Domestic Violence has taken centre stage since headlines revealed that not even the famous household goddess, Nigella Lawson, is exempt from this abuse. No longer the archetype of domesticity, Ms Lawson has been described as ‘the face of Domestic Abuse’ by the press.
Domestic Violence has taken centre stage since headlines revealed that not even the famous household goddess, Nigella Lawson, is exempt from this abuse. No longer the archetype of domesticity, Ms Lawson has been described as ‘the face of Domestic Abuse’ by the press. The celebrity world may not offer much in useful instruction, however it has highlighted how domestic abuse affects any person from any background and must be confronted as soon as possible.
Recent surveys show that approximately 100,000 individuals are at high risk of serious harm or murder as a result of Domestic Abuse (CAADA, 2012). This terrifying statistic may come as a result of the nation’s emersion in the recession. In 2009, the Government Equalities Office released a booklet called ‘Real Help Now for Women’. This predicted the correlation between recession and Domestic Violence; “Economic downturns can be difficult times for family relationships. Worries about finances can create additional tension and in some cases, where couples have already decided to part, problems over selling the family home can deepen tensions." The National Centre for Domestic Violence agrees having seen a rise of 19% in domestic violence cases between 2009 and 2012. However, this may be due to a greater awareness of help offered to those in abusive relationships.
Regardless of gender, class, disability or race, any threatening behaviour between partners or family members is classed as Domestic Abuse. This type of behaviour includes psychological, physical, sexual, financial or emotional. The most concerning fact, according to the National Coalition Against Domestic Violence, is that 70% of domestic violence cases go unreported. On average, a victim will be abused by their spouse or partner 35 times before reporting the matter to the authorities. It’s often hard to recognise Domestic Abuse when it is concealed behind the public shows of affection. It is far harder to speak out when you are the victim. No-one could ever wish for another to suffer such torment; however the exposure of such abuse within a high profile relationship, such as Nigella Lawson and Charles Saatchi’s, hopefully will encourage others to speak out and escape violent relationships.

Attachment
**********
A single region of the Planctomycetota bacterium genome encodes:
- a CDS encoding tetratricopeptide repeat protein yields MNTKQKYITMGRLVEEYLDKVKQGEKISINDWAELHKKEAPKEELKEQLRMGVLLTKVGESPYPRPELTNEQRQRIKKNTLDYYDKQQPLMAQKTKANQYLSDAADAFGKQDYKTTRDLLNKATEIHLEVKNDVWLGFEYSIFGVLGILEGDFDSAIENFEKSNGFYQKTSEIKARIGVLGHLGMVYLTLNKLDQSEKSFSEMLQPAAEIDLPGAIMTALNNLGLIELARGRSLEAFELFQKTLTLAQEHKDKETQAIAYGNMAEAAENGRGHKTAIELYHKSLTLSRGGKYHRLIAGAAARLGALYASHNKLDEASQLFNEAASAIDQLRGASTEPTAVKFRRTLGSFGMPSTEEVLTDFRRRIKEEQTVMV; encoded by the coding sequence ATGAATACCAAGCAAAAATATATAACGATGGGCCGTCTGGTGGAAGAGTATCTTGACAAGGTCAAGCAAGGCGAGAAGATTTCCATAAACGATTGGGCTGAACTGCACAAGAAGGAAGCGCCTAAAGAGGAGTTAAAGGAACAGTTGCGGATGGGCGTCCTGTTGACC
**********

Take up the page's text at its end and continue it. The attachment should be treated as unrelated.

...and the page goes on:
Men can also be victims of domestic abuse but their plight is barely recognised because of a lack of awareness. Mankind is an organisation supporting men suffering from domestic violence and ensure male victims of domestic abuse receive the help they need.
Sometimes, despite how much you attempt to protect them, Children can be victims of domestic abuse. The perpetrator may not aim the abuse directly towards the children. However, if they witness or hear of the incidents, it is possible they will suffer emotional harm.
If you are suffering from Domestic Abuse of a physical or violent nature you should contact the police immediately. If you would like a permanent solution you may be entitled to apply for a Non-Molestation Order through the family courts. A Non-Molestation Order is an order that can prohibit the perpetrator from doing certain things. The terms of an order can vary and is dependant upon the needs of victim. To those who are eligible, Legal Aid continues to be available in this area of law.
For more information contact our family department.